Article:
A century and a half after he became the first known lynching victim in Prince George’s County, the spirit of Thomas Juricks was summoned into a darkened auditorium Saturday to see how the community had come together to remember his death at the hands of a White mob.
The services Saturday — attended by about 200 people — are part of a growing effort in recent years to remember the victims of lynching in Maryland and across the United States. The practice was most common in the Deep South in the decades after the Civil War but also occurred in Maryland, where at least 42 killings have been documented. The killings were used as a tactic to intimidate and control Black communities after the end of slavery.
The ceremony culminated with attendees filling jars of soil gathered from the former site of a school for Black children that stood across the road from where Juricks was buried in 1869. Some of the jars will be sent to Alabama, where the Equal Justice Initiative maintains a memorial to the thousands of documented lynching victims.
Public commemorations are a chance to celebrate the resilience of Black communities but also to recall ways in which they continue to suffer. Rosado said there is a link between the era of terror that began after the Civil War and the killings of Black people by police today.
“While we are commemorating, remembering racial terror lynchings that happened in the 19th century, we can’t forget the ones that happen in the 21st century and that happened in the 20th century,” Rosado said in an interview. “Our country and community know that these things are done to intimidate people.”
Juricks was the earliest of four known lynching victims in Prince George’s County, and his case and contemporary news accounts show how extrajudicial killings on even the flimsiest pretexts were used to intimidate Black communities. The lynching was covered by White-owned newspapers in often approving tones and while a grand jury was tasked with investigating, no one was ever held accountable.
Researchers have pieced together from news accounts and census records that Juricks was approximately 35 when he died and the married father of six children. He was likely born in Frederick County before moving to the Chapel Hill area in Prince George’s, then a center for the county’s Black residents. He likely worked as a sharecropper, according to an account of his lynching prepared by the Equal Justice Initiative.
Rosado said the memorial project has been unable to trace descendants, often a key step in learning more about victims from long ago through the lore passed down in their families.
“Even though we’ve started this research, there’s so many holes without the memory of descendants,” Rosado said.
Juricks and another Black man were initially taken into custody after a White woman identified in news accounts by the last name Dooly was attacked while on her way to work as a teacher. The two men were held under armed guard overnight, before a scrap of cloth supposedly found at scene of the attack was linked to a makeshift bandage Juricks was wearing, according to the Equal Justice Initiative account.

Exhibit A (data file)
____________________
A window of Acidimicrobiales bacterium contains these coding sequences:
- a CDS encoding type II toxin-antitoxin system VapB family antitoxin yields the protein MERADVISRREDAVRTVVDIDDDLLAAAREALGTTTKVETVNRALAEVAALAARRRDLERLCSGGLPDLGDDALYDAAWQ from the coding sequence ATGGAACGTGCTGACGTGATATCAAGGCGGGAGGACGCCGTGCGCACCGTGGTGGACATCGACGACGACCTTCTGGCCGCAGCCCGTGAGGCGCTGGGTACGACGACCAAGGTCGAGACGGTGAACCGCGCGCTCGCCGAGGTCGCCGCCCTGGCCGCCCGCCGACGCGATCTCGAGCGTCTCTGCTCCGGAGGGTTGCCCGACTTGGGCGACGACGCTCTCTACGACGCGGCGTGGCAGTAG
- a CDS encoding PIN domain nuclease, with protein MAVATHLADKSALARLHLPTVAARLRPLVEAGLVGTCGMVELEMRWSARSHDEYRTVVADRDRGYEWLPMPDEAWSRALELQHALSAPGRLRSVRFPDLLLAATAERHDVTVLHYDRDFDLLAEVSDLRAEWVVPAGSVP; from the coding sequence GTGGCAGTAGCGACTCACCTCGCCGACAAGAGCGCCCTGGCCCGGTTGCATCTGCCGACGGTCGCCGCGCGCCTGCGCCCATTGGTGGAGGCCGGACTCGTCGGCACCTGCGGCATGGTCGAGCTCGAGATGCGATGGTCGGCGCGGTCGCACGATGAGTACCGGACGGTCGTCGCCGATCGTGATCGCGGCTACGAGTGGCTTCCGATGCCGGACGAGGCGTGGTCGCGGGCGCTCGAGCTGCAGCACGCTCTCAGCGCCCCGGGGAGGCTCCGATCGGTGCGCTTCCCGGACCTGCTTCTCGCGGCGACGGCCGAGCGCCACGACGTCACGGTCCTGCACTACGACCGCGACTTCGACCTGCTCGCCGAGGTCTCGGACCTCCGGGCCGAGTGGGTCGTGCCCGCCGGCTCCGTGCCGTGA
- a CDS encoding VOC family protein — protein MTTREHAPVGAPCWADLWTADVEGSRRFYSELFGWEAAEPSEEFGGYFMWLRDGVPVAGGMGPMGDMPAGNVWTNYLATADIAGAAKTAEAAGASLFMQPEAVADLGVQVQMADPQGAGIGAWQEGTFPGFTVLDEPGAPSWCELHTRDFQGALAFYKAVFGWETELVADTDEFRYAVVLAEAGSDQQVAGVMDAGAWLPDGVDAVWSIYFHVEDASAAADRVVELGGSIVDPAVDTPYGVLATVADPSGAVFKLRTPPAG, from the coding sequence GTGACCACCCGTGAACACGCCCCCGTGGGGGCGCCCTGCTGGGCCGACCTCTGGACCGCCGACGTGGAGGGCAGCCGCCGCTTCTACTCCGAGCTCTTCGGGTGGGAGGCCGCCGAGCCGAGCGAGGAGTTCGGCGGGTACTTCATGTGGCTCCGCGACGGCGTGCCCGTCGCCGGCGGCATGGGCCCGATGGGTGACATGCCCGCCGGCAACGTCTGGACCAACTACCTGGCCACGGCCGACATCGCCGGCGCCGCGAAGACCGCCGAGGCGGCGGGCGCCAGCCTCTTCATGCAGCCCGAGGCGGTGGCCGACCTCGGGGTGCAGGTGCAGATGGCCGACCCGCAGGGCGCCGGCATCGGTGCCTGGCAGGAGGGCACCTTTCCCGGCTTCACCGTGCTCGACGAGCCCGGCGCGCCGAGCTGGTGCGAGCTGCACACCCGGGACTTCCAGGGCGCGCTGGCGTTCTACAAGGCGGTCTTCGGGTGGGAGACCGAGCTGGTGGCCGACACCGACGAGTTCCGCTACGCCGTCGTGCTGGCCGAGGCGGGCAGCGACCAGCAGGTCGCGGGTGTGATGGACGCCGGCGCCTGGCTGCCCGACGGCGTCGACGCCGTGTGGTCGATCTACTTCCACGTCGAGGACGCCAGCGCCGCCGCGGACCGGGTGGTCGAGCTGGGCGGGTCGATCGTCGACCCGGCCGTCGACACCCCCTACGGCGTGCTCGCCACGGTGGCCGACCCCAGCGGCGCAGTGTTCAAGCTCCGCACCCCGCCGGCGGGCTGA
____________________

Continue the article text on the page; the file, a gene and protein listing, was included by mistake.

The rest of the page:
As Juricks was being transported to Upper Marlboro, he stopped at his home — either to say goodbye to his family or to enable the lynching to be carried out in the heart of the Black community. A White mob gathered, wearing handkerchiefs over their faces, tied up one of Juricks’ guards and forced the other to drive the wagon into some woods.
Juricks was hung from an oak tree before the mob fired a volley of gunshots into his body. He was left hanging for two hours.
“The sight of the grave will, it is thought, be a constant and sufficient warning against the recurrence of a similar incident to that of which it is the end,” one newspaper reported.
Chris Haley, the director of the study of the legacy of slavery at the Maryland State Archives, recounted the story Saturday, acknowledging that it was tough to hear.
“But the truth of it must be faced,” Haley said. “It is a tragedy compounded by the lack of accountability and the shameless justification of his murder.”
After Juricks was buried opposite the school, the following year no children enrolled. But Dora Davis Proctor, the president of the Chapel Hill Citizens’ Association, said Saturday that the community’s spirit was not broken.
“The joy the mob might have experienced the day of the lynching was later overcome by the endurance and the successes of the Chapel Hill community,” Proctor said. “This story could be about any one of our ancestors. Yes, they killed Thomas Juricks, but they did not kill the spirit of the Chapel Hill family.”